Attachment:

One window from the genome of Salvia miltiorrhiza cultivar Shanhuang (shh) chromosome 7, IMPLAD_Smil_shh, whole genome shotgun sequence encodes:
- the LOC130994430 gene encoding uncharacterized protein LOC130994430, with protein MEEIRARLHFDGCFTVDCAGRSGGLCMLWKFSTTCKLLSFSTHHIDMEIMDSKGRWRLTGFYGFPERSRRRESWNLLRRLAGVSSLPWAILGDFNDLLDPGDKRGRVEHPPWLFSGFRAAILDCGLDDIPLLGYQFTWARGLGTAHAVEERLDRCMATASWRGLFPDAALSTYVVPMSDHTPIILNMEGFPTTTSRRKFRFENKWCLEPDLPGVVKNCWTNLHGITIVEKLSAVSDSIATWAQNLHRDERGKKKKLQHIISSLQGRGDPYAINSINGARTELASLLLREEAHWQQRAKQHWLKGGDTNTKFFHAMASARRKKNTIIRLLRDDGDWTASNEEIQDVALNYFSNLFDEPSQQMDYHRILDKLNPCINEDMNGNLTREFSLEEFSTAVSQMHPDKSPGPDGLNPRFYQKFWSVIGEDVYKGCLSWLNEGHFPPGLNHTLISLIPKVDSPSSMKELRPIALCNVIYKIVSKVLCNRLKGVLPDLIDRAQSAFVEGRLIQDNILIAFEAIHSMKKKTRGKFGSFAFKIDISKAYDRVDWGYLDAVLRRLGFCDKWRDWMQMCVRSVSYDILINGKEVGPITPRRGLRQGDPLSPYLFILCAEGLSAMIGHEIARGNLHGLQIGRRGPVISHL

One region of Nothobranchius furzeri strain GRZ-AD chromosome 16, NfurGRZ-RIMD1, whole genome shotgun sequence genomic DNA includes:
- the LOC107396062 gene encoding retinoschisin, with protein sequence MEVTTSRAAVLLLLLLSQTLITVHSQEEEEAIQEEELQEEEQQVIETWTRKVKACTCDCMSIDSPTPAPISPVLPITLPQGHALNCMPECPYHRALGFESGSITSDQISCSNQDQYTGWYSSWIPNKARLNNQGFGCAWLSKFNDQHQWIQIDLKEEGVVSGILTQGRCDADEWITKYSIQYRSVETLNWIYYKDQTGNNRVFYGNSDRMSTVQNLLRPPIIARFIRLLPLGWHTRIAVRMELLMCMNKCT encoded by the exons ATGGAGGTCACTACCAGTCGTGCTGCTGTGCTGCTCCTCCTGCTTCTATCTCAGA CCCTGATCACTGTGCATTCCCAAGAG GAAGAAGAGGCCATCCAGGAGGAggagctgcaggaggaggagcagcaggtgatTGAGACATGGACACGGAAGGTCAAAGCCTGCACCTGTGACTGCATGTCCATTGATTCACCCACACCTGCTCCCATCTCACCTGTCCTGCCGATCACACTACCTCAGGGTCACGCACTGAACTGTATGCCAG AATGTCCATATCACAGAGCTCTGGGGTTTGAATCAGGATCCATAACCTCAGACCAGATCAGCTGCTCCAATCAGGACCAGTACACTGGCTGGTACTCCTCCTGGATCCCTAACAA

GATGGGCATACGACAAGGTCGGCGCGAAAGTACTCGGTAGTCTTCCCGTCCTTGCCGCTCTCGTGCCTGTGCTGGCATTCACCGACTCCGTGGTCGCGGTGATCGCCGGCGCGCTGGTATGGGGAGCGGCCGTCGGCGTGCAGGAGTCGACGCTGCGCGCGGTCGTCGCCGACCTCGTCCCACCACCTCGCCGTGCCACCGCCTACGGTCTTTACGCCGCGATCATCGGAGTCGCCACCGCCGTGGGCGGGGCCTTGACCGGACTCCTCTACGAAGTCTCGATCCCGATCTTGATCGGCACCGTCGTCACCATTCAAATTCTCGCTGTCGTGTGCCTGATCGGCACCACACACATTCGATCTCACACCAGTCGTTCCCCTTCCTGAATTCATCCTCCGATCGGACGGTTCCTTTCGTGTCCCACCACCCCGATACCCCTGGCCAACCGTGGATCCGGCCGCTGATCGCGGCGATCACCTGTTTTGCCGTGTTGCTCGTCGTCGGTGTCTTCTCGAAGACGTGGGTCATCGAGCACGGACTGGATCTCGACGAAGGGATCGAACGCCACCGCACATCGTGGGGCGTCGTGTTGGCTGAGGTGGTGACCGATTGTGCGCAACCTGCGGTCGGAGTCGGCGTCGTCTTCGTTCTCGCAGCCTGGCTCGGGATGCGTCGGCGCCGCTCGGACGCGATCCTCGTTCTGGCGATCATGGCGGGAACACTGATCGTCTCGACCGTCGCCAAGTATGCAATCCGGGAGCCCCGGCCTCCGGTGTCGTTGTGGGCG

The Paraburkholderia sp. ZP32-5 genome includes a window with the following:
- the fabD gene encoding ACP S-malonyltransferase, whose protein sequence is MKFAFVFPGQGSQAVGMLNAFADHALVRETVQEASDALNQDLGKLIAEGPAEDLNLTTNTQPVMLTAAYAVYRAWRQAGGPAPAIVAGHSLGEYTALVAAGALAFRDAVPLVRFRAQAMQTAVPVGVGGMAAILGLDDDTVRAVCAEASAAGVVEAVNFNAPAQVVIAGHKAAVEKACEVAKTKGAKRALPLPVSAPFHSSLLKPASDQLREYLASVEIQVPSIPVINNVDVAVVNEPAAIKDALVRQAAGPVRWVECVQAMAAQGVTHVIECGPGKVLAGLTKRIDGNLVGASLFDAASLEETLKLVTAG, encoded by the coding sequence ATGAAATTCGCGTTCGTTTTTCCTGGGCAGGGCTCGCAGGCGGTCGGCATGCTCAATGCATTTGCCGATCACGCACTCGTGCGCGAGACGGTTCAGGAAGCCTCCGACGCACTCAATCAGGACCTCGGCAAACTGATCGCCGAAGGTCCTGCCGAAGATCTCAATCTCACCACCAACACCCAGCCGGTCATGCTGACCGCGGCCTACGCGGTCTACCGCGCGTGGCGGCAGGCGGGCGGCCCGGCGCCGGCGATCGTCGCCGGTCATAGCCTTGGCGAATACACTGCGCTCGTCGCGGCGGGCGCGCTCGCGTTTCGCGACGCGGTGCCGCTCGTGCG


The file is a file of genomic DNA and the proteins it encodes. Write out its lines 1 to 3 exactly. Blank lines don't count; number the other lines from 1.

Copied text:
One window from the genome of Salvia miltiorrhiza cultivar Shanhuang (shh) chromosome 7, IMPLAD_Smil_shh, whole genome shotgun sequence encodes:
- the LOC130994430 gene encoding uncharacterized protein LOC130994430, with protein MEEIRARLHFDGCFTVDCAGRSGGLCMLWKFSTTCKLLSFSTHHIDMEIMDSKGRWRLTGFYGFPERSRRRESWNLLRRLAGVSSLPWAILGDFNDLLDPGDKRGRVEHPPWLFSGFRAAILDCGLDDIPLLGYQFTWARGLGTAHAVEERLDRCMATASWRGLFPDAALSTYVVPMSDHTPIILNMEGFPTTTSRRKFRFENKWCLEPDLPGVVKNCWTNLHGITIVEKLSAVSDSIATWAQNLHRDERGKKKKLQHIISSLQGRGDPYAINSINGARTELASLLLREEAHWQQRAKQHWLKGGDTNTKFFHAMASARRKKNTIIRLLRDDGDWTASNEEIQDVALNYFSNLFDEPSQQMDYHRILDKLNPCINEDMNGNLTREFSLEEFSTAVSQMHPDKSPGPDGLNPRFYQKFWSVIGEDVYKGCLSWLNEGHFPPGLNHTLISLIPKVDSPSSMKELRPIALCNVIYKIVSKVLCNRLKGVLPDLIDRAQSAFVEGRLIQDNILIAFEAIHSMKKKTRGKFGSFAFKIDISKAYDRVDWGYLDAVLRRLGFCDKWRDWMQMCVRSVSYDILINGKEVGPITPRRGLRQGDPLSPYLFILCAEGLSAMIGHEIARGNLHGLQIGRRGPVISHL

One region of Nothobranchius furzeri strain GRZ-AD chromosome 16, NfurGRZ-RIMD1, whole genome shotgun sequence genomic DNA includes: